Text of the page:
Recent Items

Stephanie Kelton: What Happens When the Government Tightens its Belt?

Posted on by

Yves here. This post is certain to annoy some readers. Note that Kelton does not address under what circumstances it is desirable to have the government run a surplus versus a deficit, merely what the implications are. Bill MItchell is rather forceful on this matter:

The US press was awash with claims over the weekend that the US was “living beyond” its “means” and that “will not be viable for a whole lot longer”. One senior US central banker claimed that the way to resolve the sluggish growth was to increase interest rates to ensure people would save. Funny, the same person also wants fiscal policy to contract. Another fiscal contraction expansion zealot. Pity it only kills growth. Another commentator – chose, lazily – to be the mouthpiece for the conservative lobby and wrote a book review that focused on the scary and exploding public debt levels. Apparently, this public debt tells us that the US is living beyond its means. Well, when I look at the data I see around 16 per cent of available labour idle in the US and capacity utilisation rates that are still very low. That tells me that there is a lot of “means” available to be called into production to generate incomes and prosperity. A national government doesn’t really have any “means”. It needs to spend to get hold off the means (production resources). Given the idle labour and low capacity utilisation rates the government in the US is clearly not spending enough. The US is currently living well below its means. But the US government can always buy any “means” that are available for sale in US dollars and if there is insufficient demand for these resources emanating from the non-government sector then the US government can bring those idle “means” into productive use any time it chooses.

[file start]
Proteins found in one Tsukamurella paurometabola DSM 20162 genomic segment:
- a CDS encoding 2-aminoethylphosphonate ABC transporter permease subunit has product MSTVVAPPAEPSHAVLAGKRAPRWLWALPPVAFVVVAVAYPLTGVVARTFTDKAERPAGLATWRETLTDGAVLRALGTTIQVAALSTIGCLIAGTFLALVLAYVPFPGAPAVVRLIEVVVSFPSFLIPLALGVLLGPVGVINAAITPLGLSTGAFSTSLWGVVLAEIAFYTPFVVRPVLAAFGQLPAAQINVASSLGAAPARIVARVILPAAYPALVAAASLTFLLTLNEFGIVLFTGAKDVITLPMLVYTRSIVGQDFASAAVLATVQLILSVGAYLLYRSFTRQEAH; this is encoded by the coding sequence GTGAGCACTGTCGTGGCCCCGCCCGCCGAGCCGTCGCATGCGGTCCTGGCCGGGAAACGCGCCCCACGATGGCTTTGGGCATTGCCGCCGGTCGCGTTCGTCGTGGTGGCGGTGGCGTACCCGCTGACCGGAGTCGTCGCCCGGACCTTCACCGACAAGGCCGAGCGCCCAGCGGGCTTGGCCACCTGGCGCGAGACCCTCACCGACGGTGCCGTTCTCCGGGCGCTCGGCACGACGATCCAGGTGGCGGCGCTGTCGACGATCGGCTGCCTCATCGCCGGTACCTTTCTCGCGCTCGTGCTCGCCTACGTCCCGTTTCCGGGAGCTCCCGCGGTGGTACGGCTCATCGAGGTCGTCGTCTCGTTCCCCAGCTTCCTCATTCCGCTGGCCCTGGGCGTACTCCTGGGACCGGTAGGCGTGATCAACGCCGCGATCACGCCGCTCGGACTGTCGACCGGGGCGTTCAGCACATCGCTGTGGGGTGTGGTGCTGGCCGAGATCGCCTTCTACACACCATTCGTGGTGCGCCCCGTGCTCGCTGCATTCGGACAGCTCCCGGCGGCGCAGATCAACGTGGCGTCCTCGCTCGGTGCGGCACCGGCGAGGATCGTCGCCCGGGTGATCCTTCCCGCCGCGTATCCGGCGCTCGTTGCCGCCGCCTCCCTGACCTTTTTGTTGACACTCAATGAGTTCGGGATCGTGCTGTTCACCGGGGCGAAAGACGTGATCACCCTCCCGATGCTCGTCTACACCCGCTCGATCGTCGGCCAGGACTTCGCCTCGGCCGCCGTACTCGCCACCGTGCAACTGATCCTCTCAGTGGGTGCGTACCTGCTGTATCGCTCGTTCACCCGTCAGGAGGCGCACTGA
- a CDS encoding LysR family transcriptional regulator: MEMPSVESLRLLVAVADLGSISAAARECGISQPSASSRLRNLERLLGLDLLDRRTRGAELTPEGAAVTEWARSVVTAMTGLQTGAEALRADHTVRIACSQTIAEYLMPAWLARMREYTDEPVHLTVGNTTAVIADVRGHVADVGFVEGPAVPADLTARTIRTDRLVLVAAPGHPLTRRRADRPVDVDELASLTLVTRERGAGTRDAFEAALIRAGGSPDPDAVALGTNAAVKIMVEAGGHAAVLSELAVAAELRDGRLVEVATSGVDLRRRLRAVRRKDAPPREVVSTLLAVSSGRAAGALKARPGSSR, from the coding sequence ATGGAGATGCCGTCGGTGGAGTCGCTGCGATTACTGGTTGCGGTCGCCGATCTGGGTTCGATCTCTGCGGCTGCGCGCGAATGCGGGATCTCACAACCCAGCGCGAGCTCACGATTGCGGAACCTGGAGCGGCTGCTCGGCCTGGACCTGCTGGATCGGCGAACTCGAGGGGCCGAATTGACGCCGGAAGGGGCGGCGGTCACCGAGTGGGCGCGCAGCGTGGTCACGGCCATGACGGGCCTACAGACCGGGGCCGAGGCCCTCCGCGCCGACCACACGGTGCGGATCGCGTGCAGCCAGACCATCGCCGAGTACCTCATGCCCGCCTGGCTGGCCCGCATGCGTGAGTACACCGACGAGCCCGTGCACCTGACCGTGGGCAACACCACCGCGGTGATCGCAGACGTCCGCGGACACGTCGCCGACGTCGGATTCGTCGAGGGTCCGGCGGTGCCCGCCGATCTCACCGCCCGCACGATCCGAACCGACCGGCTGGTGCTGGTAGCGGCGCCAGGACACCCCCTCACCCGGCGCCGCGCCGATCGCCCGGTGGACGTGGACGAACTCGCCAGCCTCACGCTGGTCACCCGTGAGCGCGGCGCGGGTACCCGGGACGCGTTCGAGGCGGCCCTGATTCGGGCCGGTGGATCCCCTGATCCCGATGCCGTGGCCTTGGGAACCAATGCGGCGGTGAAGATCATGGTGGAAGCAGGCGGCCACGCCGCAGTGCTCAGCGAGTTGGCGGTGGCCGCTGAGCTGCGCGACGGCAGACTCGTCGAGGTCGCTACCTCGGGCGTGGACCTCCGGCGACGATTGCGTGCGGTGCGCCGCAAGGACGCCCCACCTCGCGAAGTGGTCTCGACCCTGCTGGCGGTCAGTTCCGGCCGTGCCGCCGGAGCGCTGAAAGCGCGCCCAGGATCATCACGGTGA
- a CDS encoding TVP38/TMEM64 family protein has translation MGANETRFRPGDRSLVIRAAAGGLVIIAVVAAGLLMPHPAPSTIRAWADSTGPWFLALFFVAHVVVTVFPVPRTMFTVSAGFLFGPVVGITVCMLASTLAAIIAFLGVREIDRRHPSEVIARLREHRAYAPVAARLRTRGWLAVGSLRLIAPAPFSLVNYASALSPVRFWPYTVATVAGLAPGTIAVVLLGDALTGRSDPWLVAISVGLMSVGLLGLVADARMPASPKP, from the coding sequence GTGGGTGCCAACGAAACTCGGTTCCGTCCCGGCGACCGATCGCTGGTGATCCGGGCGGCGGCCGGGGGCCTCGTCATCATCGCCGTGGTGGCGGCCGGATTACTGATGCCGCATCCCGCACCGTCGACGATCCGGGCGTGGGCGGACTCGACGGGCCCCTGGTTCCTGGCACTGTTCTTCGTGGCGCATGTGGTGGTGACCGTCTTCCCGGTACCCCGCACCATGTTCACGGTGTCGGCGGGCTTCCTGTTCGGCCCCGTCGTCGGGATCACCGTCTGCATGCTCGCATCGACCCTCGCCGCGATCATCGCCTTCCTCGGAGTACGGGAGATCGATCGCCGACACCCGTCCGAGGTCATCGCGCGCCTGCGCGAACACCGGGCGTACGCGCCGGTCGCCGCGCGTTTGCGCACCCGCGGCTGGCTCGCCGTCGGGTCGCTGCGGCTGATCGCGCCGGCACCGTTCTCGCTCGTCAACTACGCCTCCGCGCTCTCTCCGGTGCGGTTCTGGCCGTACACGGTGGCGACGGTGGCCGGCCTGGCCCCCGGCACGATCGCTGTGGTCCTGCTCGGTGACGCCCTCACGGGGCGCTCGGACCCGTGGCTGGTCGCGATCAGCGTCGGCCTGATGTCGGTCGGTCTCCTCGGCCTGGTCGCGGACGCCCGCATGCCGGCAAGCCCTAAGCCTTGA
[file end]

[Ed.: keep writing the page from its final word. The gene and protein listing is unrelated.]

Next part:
Spending equals income. Someone has to spend for incomes to exist. For incomes to grow there has to be growth in spending. There are three sources of spending growth in a macroeconomy – the external sector (if net exports are positive); the private domestic sector; and the government sector (if the budget is in deficit).

That is indisputable. Economic growth is defined in terms of production and production only occurs if there are goods and services being purchased. Firms do not produce to hold inventory. Firms may invest in response to their guesses about future sales. These guesses will be heavily influenced by current consumer actions.

So when you get commentators and high-level monetary officials arguing that growth comes from not spending you have to ask why anyone would listen to their views and why they are paid to express them. I don’t mind bloggers who do it for free saying what they like but when highly-paid and highly-visible express views that are not grounded in any economic theory that is comprehensible but nonetheless seek to influence the policy debate then I get angry.

One problem in the US is that these decisions are politicized due to a lack of consensus on national priorities and an unwillingness to admit that we need a significant change in economic policy. Even though the evidence is all around us that the economic paradigm of the last 30 years, of using rising consumer debt to substitute for rising worker wage levels, is tapped out, those at the top of the economic heap still benefit from reimplementing it even if it isn’t very successful and looks likely to end in tears very soon. As we wrote in ECONNED: